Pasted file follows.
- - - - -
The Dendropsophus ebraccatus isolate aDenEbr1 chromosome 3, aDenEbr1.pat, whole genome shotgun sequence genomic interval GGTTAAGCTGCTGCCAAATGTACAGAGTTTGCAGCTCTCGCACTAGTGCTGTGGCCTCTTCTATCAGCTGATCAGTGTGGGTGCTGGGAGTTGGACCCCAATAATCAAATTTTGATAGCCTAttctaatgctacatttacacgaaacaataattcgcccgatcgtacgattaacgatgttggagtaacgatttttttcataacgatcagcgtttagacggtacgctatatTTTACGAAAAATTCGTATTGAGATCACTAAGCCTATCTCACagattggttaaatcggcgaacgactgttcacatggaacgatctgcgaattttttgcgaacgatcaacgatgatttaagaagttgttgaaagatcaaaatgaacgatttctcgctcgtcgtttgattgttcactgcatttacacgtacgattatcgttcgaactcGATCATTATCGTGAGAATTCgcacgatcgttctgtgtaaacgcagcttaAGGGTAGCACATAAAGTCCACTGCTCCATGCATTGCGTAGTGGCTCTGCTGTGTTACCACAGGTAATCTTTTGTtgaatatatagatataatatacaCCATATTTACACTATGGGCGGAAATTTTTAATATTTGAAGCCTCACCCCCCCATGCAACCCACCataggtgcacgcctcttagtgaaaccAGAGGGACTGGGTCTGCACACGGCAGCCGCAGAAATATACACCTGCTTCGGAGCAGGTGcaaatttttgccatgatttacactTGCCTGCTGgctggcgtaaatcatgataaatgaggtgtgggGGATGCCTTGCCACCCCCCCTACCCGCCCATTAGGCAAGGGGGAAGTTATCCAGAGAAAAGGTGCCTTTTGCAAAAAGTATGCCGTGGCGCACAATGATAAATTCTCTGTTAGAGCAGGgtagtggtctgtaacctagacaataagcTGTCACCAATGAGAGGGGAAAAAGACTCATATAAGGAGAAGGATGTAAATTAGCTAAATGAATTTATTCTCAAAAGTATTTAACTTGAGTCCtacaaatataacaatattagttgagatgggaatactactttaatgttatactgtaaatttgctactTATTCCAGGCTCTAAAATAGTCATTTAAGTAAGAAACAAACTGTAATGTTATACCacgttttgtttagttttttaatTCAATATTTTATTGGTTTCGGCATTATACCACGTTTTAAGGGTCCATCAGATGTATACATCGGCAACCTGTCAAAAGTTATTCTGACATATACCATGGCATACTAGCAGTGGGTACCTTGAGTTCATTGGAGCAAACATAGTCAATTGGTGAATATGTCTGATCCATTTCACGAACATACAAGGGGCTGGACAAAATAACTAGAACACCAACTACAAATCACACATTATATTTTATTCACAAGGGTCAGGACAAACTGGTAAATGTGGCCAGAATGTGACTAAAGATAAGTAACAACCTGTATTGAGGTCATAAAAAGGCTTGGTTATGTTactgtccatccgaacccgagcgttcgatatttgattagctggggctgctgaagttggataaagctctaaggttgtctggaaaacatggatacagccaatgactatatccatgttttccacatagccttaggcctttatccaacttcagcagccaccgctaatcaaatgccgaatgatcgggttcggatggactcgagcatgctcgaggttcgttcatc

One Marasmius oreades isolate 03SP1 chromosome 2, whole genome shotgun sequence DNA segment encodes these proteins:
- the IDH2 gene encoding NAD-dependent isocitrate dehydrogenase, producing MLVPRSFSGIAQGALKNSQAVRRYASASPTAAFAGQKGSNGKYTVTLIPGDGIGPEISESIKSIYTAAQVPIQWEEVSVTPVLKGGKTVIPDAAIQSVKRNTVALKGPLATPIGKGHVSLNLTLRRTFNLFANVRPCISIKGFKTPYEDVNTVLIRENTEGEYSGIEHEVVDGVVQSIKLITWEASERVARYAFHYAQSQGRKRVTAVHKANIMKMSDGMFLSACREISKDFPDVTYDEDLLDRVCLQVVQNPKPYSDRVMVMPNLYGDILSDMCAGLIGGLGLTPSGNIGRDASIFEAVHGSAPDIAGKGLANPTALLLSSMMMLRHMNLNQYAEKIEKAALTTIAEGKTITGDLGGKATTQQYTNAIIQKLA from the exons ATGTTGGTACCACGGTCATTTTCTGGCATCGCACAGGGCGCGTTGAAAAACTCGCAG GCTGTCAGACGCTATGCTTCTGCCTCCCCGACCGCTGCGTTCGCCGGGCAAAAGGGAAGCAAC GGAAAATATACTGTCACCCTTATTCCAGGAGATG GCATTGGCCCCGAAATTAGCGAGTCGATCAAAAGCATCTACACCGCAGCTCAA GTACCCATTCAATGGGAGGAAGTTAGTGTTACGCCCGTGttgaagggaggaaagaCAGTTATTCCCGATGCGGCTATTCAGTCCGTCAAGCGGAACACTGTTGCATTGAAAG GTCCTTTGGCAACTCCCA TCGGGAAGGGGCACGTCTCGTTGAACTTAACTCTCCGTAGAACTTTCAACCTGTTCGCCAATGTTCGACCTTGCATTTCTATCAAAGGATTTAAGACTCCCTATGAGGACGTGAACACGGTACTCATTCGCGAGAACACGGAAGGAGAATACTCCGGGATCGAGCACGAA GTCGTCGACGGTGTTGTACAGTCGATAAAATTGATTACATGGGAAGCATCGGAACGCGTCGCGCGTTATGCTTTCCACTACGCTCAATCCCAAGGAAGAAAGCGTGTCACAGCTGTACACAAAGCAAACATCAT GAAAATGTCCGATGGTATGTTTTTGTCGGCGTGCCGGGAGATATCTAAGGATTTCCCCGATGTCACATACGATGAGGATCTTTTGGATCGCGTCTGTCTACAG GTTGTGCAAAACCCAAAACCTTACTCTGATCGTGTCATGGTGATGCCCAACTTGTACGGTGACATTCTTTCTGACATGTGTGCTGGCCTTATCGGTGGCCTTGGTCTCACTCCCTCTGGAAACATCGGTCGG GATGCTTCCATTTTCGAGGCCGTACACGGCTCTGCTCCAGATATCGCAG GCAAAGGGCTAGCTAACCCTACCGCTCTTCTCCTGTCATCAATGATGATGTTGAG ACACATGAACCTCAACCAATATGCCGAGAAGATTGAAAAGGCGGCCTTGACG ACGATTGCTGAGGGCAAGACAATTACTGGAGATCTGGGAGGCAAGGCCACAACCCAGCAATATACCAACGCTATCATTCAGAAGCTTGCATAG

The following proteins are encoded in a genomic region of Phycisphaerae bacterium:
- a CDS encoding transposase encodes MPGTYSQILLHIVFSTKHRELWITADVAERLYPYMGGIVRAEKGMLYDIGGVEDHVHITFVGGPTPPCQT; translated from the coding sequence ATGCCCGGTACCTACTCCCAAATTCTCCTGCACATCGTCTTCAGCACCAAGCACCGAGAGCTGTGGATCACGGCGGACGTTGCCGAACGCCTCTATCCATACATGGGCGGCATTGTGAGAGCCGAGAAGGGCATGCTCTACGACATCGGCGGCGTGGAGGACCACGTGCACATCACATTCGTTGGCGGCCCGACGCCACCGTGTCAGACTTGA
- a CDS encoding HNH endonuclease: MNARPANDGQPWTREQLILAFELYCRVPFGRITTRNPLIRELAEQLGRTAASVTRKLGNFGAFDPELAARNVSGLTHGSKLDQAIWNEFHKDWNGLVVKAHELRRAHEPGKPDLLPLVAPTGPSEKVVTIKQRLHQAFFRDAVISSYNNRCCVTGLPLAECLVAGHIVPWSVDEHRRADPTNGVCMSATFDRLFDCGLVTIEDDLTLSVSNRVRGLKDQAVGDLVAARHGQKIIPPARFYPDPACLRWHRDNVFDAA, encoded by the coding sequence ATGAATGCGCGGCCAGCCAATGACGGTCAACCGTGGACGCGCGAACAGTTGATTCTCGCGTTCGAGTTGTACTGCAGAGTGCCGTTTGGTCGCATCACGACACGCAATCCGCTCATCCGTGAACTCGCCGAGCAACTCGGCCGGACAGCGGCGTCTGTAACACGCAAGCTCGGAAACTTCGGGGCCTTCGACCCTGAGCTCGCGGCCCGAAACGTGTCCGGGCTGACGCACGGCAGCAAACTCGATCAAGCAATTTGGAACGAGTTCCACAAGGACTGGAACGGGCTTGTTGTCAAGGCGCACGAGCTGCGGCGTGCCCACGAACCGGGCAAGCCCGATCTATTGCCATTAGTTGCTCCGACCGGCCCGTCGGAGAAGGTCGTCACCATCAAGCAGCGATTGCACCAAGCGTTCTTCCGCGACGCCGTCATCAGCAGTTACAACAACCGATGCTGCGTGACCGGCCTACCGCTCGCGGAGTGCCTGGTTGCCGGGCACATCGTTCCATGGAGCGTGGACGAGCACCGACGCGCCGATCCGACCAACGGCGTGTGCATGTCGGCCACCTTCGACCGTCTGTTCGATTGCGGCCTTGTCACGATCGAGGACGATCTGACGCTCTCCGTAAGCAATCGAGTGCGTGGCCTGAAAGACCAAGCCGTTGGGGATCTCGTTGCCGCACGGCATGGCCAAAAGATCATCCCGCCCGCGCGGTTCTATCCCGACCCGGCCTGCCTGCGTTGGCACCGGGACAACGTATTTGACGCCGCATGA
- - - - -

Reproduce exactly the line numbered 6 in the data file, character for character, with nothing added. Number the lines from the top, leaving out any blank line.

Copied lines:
- a CDS encoding HNH endonuclease: MNARPANDGQPWTREQLILAFELYCRVPFGRITTRNPLIRELAEQLGRTAASVTRKLGNFGAFDPELAARNVSGLTHGSKLDQAIWNEFHKDWNGLVVKAHELRRAHEPGKPDLLPLVAPTGPSEKVVTIKQRLHQAFFRDAVISSYNNRCCVTGLPLAECLVAGHIVPWSVDEHRRADPTNGVCMSATFDRLFDCGLVTIEDDLTLSVSNRVRGLKDQAVGDLVAARHGQKIIPPARFYPDPACLRWHRDNVFDAA, encoded by the coding sequence ATGAATGCGCGGCCAGCCAATGACGGTCAACCGTGGACGCGCGAACAGTTGATTCTCGCGTTCGAGTTGTACTGCAGAGTGCCGTTTGGTCGCATCACGACACGCAATCCGCTCATCCGTGAACTCGCCGAGCAACTCGGCCGGACAGCGGCGTCTGTAACACGCAAGCTCGGAAACTTCGGGGCCTTCGACCCTGAGCTCGCGGCCCGAAACGTGTCCGGGCTGACGCACGGCAGCAAACTCGATCAAGCAATTTGGAACGAGTTCCACAAGGACTGGAACGGGCTTGTTGTCAAGGCGCACGAGCTGCGGCGTGCCCACGAACCGGGCAAGCCCGATCTATTGCCATTAGTTGCTCCGACCGGCCCGTCGGAGAAGGTCGTCACCATCAAGCAGCGATTGCACCAAGCGTTCTTCCGCGACGCCGTCATCAGCAGTTACAACAACCGATGCTGCGTGACCGGCCTACCGCTCGCGGAGTGCCTGGTTGCCGGGCACATCGTTCCATGGAGCGTGGACGAGCACCGACGCGCCGATCCGACCAACGGCGTGTGCATGTCGGCCACCTTCGACCGTCTGTTCGATTGCGGCCTTGTCACGATCGAGGACGATCTGACGCTCTCCGTAAGCAATCGAGTGCGTGGCCTGAAAGACCAAGCCGTTGGGGATCTCGTTGCCGCACGGCATGGCCAAAAGATCATCCCGCCCGCGCGGTTCTATCCCGACCCGGCCTGCCTGCGTTGGCACCGGGACAACGTATTTGACGCCGCATGA